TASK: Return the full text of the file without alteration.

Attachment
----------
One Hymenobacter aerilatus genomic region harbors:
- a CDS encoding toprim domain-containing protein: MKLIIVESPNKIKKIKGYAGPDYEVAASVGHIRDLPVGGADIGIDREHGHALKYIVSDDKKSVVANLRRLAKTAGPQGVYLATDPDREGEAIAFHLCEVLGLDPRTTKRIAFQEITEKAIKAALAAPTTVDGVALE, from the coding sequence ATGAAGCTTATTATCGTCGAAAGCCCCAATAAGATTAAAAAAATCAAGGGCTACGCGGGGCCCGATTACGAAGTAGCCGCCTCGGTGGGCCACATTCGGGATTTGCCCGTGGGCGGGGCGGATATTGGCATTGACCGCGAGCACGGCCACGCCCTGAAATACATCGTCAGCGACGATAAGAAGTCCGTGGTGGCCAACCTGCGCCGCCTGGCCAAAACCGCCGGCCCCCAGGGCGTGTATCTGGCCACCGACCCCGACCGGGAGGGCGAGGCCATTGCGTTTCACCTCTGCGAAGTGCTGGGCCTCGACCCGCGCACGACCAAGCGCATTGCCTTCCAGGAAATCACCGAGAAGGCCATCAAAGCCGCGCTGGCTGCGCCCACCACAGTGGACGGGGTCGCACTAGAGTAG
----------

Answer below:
One Hymenobacter aerilatus genomic region harbors:
- a CDS encoding toprim domain-containing protein: MKLIIVESPNKIKKIKGYAGPDYEVAASVGHIRDLPVGGADIGIDREHGHALKYIVSDDKKSVVANLRRLAKTAGPQGVYLATDPDREGEAIAFHLCEVLGLDPRTTKRIAFQEITEKAIKAALAAPTTVDGVALE, from the coding sequence ATGAAGCTTATTATCGTCGAAAGCCCCAATAAGATTAAAAAAATCAAGGGCTACGCGGGGCCCGATTACGAAGTAGCCGCCTCGGTGGGCCACATTCGGGATTTGCCCGTGGGCGGGGCGGATATTGGCATTGACCGCGAGCACGGCCACGCCCTGAAATACATCGTCAGCGACGATAAGAAGTCCGTGGTGGCCAACCTGCGCCGCCTGGCCAAAACCGCCGGCCCCCAGGGCGTGTATCTGGCCACCGACCCCGACCGGGAGGGCGAGGCCATTGCGTTTCACCTCTGCGAAGTGCTGGGCCTCGACCCGCGCACGACCAAGCGCATTGCCTTCCAGGAAATCACCGAGAAGGCCATCAAAGCCGCGCTGGCTGCGCCCACCACAGTGGACGGGGTCGCACTAGAGTAG